University College London and King’s College London are co-hosting an eLecture series in August, entitled Ancient Near Eastern Languages in Contact (ANELC). The first eLecture will take place on Wednesday 4 August from 16:00 until 17:00 BST (London), when Dr. Ohad Cohen of the University of Haifa will be speaking on “The Canaanite Melting Pot – The Theoretical Implications of ‘Languages in Contact’ to the Understanding of Late Biblical Hebrew.”

New release: The City of Babylon: A History, c. 2000 BC – AD 116, by Stephanie Dalley

HT: Agade, Arne Halbakken, Wayne Stiles, Joseph Lauer, Ted Weis, Explorator, Mark Hoffman, Roger Schmidgall, Paleojudaica

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Notice to email subscribers: our previous service (feedburner) is shutting down, and we have migrated all existing subscribers to the follow.it service. You do not need to do anything to continue your subscription, but if you wish to modify it or take advantage of some new features, you now have more options.

A BBC Travel special reveals the scientific explanation to the deadly gases of the Ploutonion at Hierapolis. The story includes beautiful photos.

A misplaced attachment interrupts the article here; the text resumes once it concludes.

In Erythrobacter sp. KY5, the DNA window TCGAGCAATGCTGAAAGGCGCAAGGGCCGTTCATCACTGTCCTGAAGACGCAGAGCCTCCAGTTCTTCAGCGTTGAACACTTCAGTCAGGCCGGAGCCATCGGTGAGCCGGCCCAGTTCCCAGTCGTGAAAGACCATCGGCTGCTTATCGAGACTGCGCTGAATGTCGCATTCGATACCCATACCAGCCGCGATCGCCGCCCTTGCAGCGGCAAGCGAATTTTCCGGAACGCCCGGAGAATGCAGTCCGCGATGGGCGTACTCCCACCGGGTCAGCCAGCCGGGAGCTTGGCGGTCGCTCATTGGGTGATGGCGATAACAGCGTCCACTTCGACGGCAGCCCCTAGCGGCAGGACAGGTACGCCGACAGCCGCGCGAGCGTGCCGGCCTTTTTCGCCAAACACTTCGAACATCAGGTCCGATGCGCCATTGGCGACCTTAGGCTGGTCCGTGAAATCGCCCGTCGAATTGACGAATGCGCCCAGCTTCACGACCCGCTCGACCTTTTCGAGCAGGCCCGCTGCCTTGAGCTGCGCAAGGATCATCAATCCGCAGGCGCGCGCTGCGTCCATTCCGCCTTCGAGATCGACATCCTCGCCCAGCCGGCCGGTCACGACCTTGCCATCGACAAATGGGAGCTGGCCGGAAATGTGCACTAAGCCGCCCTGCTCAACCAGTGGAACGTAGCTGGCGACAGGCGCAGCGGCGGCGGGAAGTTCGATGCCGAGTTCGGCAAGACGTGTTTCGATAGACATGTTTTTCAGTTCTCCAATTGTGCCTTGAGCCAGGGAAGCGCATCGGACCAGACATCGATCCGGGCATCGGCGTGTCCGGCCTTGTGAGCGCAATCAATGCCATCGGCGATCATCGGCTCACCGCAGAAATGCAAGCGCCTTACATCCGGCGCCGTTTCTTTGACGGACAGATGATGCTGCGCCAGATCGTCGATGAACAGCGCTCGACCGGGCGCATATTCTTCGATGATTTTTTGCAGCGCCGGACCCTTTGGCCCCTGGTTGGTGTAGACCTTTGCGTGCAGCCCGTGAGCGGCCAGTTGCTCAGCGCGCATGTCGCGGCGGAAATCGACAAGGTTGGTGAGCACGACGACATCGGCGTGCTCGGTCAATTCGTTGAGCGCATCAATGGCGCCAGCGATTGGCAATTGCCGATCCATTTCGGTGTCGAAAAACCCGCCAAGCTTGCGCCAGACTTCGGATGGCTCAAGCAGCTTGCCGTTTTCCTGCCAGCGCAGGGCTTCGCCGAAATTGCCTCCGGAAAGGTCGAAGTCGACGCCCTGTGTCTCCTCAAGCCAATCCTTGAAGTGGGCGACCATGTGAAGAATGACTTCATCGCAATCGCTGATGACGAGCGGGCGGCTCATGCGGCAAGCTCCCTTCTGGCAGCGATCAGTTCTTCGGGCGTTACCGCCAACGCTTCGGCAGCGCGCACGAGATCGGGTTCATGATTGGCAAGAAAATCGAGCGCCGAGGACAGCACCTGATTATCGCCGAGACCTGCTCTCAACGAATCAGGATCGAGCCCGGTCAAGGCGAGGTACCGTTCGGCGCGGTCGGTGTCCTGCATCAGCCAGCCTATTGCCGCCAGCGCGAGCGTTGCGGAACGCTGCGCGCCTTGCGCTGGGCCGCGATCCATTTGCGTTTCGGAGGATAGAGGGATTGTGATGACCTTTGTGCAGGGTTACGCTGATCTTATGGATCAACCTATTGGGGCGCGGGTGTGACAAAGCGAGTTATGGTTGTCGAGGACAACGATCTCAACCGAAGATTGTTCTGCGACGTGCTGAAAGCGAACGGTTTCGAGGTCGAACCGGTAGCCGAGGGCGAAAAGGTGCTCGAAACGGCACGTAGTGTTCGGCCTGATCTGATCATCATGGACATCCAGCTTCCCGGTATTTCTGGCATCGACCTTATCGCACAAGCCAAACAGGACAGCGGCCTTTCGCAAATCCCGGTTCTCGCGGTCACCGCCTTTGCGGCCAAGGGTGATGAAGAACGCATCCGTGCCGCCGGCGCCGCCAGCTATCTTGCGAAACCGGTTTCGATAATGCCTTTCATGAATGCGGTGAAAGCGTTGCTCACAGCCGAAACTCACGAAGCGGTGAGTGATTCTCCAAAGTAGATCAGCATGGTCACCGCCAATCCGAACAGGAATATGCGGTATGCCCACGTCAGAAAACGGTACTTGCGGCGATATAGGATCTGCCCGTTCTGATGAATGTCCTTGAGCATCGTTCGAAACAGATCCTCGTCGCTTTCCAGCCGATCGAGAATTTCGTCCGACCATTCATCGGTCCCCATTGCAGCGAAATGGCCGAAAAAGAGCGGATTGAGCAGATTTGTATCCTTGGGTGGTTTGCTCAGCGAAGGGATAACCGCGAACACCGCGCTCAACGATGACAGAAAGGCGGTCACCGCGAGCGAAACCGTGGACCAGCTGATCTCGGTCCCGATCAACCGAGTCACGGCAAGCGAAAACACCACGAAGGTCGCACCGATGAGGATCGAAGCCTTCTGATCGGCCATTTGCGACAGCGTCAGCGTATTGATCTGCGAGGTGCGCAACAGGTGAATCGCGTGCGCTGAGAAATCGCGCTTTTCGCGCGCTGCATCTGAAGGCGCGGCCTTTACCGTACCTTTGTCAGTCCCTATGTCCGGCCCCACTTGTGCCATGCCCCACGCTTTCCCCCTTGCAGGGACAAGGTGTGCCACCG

Excavations are underway at Claros, site of an ancient oracle in western Turkey.

After several years of restoration, the warren of corridors beneath the Colosseum floor has been opened to the public.

My Modern Met tells the story of a massive scale model of Rome that took about 35 years to build. Unfortunately, the Museum of Roman Civilization where it is housed has been closed for many years.

Caroline Wazer summarizes a recent study about slave collars in ancient Rome.

Brent Nongbri has written a guide to bookshops in Rome in the first century.

Greece has announced plans for five new or upgraded museums in Chios, Trikala, Sparta, Thyrreio and Ermioni.

A registry of all archaeological sites in Greece is now available online.

“Russia has begun a project to rehabilitate Syria’s ancient city of Palmyra in its latest efforts to gain a foothold in the country’s vital sectors.”

A CNN video documents the restoration of antiquities destroyed in the Beirut port blast.

“Egyptian police on Thursday arrested a former lawmaker and 17 other suspects on charges of illegal excavation and smuggling of 201 Pharaonic, Greek and Roman artifacts.”

Two people died while illegally excavating near the Giza pyramids.

Episode 1 of Ancient Lives on the Nile premieres on YouTube on July 9 at 5:00 pm Eastern.

Michele Cammarosano and Katja Weirauch explain the value and use of wax boards in the ancient Near East.

“The Painters of Pompeii” is an exhibit of 80 artifacts and artworks shown exclusively by the Oklahoma City Museum of Art from June 26 to October 17.

I found Bryan Windle’s interview of Mark Wilson to be very interesting and helpful.

HT: Agade, Ted Weis, Joseph Lauer, Arne Halbakken, Ferrell Jenkins, Gordon Franz, Charles Savelle, Alexander Schick, Explorator, Paleojudaica, Chris McKinny